Besides this discussion, reading this paper is quite fascinating. Mostly, it must be said, because it is rather incredibly hard to read. Not only physically (the font size is small, and the footnotes even smaller, and printed 2-up, it really exercises your eyesight), but also because of the language, which I believe should cause many a lover of the English language to either faint or burst out laughing; the Gothic Victorian style (cleverly ridiculed by Jane Austen in “Northanger abbey”) is here put into overdrive for the purpose of scientific discussion. There are rather frightening mathematical terms which, presumably, a few living readers can still interpret,

canonisant, octodecadic skew invariant, invariantive criteria, amphigenous surface, a catena of morphological processes

and there are Latin, Greek and French quotations, untranslated, and a German one (which, strangely, Sylvester feels to be in need of translation). The following passage is quite typical:

Now this gigantic outcome of modern analytical thought, itself, only the precursor and progenitor of a future still more heaven-reaching theory, which will comprise a complete study of the interoperation, the actions and reactions, of algebraic forms (Analytical Morphology in its absolute sense), how did this originate? In the accidental observation by Eisenstein, some twenty or more years ago, of a single invariant (the Quadrinvariant of a Binary Quartic) which he met with in the course of certain researches just as accidentally and unexpectedly as M. Du Chaillu might meet a Gorilla in the country of the Fantees, or any one of us in London a White Polar Bear escaped from the Zoological Gardens. Fortunately, he pounced upon his prey and preserved it for the contemplation and study of future mathematicians…

But there are also interesting things, like a discussion of the status of higher-dimensional geometry, and indeed a forecast of Flatland (the book of that title was only published 15 years later):

for as we can conceive beings (like infinitely attenuated book-worms in an infinitely thin sheet of paper) which possess only the notion of space of two dimensions…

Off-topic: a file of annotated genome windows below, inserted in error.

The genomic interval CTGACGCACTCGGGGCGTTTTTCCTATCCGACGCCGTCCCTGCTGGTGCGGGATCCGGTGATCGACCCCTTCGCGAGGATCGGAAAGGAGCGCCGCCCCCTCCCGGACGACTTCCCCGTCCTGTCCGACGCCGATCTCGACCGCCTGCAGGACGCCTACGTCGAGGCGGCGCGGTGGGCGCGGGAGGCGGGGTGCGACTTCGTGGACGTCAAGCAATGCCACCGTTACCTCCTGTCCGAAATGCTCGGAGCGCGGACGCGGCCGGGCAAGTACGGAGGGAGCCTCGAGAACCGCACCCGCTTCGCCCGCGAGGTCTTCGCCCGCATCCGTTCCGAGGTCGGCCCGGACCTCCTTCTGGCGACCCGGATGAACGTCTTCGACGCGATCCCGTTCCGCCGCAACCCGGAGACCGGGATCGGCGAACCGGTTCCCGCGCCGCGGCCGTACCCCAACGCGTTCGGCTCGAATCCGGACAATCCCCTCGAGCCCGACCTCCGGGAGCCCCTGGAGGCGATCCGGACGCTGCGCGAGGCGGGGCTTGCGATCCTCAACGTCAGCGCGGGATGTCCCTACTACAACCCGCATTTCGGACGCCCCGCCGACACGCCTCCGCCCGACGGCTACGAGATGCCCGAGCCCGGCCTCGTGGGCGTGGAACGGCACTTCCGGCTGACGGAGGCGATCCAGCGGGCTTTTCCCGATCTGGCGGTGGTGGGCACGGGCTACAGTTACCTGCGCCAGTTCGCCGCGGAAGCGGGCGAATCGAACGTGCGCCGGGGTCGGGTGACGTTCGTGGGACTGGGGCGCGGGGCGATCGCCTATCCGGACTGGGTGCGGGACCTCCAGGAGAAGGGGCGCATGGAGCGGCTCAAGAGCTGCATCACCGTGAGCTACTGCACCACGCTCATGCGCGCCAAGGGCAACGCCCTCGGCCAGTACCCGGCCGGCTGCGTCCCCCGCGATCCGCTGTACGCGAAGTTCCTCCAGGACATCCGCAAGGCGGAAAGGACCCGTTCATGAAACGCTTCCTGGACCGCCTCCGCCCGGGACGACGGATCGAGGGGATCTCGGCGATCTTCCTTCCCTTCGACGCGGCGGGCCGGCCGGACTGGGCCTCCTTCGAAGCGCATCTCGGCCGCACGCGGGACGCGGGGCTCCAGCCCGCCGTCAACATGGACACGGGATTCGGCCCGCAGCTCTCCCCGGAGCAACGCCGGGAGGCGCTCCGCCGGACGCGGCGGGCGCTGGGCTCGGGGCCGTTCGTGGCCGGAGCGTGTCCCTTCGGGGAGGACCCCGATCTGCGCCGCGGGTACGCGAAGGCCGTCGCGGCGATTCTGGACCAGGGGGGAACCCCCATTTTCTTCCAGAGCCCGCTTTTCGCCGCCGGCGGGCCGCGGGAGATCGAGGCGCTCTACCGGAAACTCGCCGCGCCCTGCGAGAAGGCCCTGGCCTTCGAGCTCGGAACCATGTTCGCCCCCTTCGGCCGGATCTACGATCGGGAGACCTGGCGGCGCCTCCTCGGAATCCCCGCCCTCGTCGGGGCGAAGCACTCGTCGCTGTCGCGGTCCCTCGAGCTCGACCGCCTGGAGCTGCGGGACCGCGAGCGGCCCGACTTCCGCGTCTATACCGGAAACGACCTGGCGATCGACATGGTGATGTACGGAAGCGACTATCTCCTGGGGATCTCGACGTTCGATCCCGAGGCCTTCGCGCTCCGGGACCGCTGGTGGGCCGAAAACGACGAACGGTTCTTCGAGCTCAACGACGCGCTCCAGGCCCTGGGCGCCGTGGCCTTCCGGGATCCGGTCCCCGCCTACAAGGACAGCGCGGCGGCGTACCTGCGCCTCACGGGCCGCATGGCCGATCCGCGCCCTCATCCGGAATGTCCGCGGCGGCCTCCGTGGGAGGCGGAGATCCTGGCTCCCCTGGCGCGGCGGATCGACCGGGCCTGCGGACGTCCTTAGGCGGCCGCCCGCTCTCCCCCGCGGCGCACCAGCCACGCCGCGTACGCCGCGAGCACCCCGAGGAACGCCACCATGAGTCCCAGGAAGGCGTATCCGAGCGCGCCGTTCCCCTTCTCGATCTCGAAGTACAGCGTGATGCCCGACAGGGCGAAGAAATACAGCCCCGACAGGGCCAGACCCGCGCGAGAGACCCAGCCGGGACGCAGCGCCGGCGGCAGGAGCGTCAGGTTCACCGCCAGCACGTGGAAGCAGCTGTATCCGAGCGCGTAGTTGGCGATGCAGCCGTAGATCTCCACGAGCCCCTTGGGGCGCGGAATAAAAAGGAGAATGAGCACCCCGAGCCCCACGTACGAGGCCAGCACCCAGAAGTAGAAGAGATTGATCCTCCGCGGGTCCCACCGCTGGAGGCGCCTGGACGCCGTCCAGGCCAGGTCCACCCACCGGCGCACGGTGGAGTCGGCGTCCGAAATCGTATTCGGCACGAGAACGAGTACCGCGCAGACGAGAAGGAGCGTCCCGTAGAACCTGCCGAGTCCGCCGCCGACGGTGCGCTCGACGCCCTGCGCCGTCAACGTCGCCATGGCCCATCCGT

The follow-up paper is much in the same style (with beauties such as “the Eikosi-heptagram“, and flights of fancy like “my own latest researches in a field where Geometry, Algebra and the Theory of Numbers melt in a surprising manner into one another, like sunset tints or the colours of the dying dolphin” – this theory is that of “the Reducible Cyclodes”), and also quite insightful sometimes. For instance, there is en passant, the following very convincing footnote:

Is it not the same disregard of principles, the indifference to truth for its own sake, which prompts the question “Where’s the good of it?” in reference to speculative science, and “Where’s the harm of it?” in reference to white lies and pious frauds? In my own experience I have found that the very same people who delight to put the first question are in the habit of acting upon the denial implied in the second. Abit in mores incuria.

(Sylvester writes the “i” in the word “in” in the last quotation as a dotless i; I doubt it’s a typographical error, but I can’t find an indication that this is proper Latin grammar; does any reader here have an insight on this?)

An introductory course in integration and probability

A while ago (in 2002 to be precise), I taught an introductory course of integration, Fourier analysis, and probability in Bordeaux (for third-year university students). While giving the lectures during the first year, I typed them more or less in parallel (in fact, sufficiently close to the course that I could probably have done it also on a weblog, as T. Tao has done this year with his course on Ergodic Theory, and his course on Perelman’s proof of the Poincaré Conjecture…).

Except for using those notes two more years in the same course (or a very similar one the third year), I did not work on them anymore.  But since I had spent a fair amount of time to bring  the text to a reasonable state of polish, and since I’ve found myself using it a few times as a convenient reference for basic facts that I wanted to show to other students, it seems more than reasonable to put this course on the web somewhere.  And so, here it is: Un cours d’intégration.

The text is in French, which diminishes its current interest, but as it is likely that I will teach this topic again in English at ETH, I’ll probably use it as a basis for a translation and/or adaptation.